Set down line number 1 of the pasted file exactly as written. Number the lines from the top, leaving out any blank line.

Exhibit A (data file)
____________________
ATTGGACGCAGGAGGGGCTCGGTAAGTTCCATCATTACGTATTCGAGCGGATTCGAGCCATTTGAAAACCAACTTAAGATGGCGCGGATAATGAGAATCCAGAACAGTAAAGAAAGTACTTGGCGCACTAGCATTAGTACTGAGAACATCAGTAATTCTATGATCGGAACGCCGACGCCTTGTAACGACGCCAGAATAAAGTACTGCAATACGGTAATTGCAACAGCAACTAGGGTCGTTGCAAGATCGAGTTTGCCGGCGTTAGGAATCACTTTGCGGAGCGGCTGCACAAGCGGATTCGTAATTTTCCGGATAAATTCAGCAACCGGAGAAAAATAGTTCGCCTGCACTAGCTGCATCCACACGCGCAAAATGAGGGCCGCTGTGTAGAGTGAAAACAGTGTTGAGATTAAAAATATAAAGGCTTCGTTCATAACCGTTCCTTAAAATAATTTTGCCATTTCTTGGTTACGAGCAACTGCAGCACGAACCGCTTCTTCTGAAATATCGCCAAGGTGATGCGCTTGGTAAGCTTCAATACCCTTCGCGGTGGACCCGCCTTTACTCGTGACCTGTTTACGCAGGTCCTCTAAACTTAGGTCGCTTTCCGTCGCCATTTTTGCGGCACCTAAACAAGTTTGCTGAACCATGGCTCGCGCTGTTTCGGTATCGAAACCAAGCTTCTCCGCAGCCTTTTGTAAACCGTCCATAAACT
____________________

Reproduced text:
ATTGGACGCAGGAGGGGCTCGGTAAGTTCCATCATTACGTATTCGAGCGGATTCGAGCCATTTGAAAACCAACTTAAGATGGCGCGGATAATGAGAATCCAGAACAGTAAAGAAAGTACTTGGCGCACTAGCATTAGTACTGAGAACATCAGTAATTCTATGATCGGAACGCCGACGCCTTGTAACGACGCCAGAATAAAGTACTGCAATACGGTAATTGCAACAGCAACTAGGGTCGTTGCAAGATCGAGTTTGCCGGCGTTAGGAATCACTTTGCGGAGCGGCTGCACAAGCGGATTCGTAATTTTCCGGATAAATTCAGCAACCGGAGAAAAATAGTTCGCCTGCACTAGCTGCATCCACACGCGCAAAATGAGGGCCGCTGTGTAGAGTGAAAACAGTGTTGAGATTAAAAATATAAAGGCTTCGTTCATAACCGTTCCTTAAAATAATTTTGCCATTTCTTGGTTACGAGCAACTGCAGCACGAACCGCTTCTTCTGAAATATCGCCAAGGTGATGCGCTTGGTAAGCTTCAATACCCTTCGCGGTGGACCCGCCTTTACTCGTGACCTGTTTACGCAGGTCCTCTAAACTTAGGTCGCTTTCCGTCGCCATTTTTGCGGCACCTAAACAAGTTTGCTGAACCATGGCTCGCGCTGTTTCGGTATCGAAACCAAGCTTCTCCGCAGCCTTTTGTAAACCGTCCATAAACT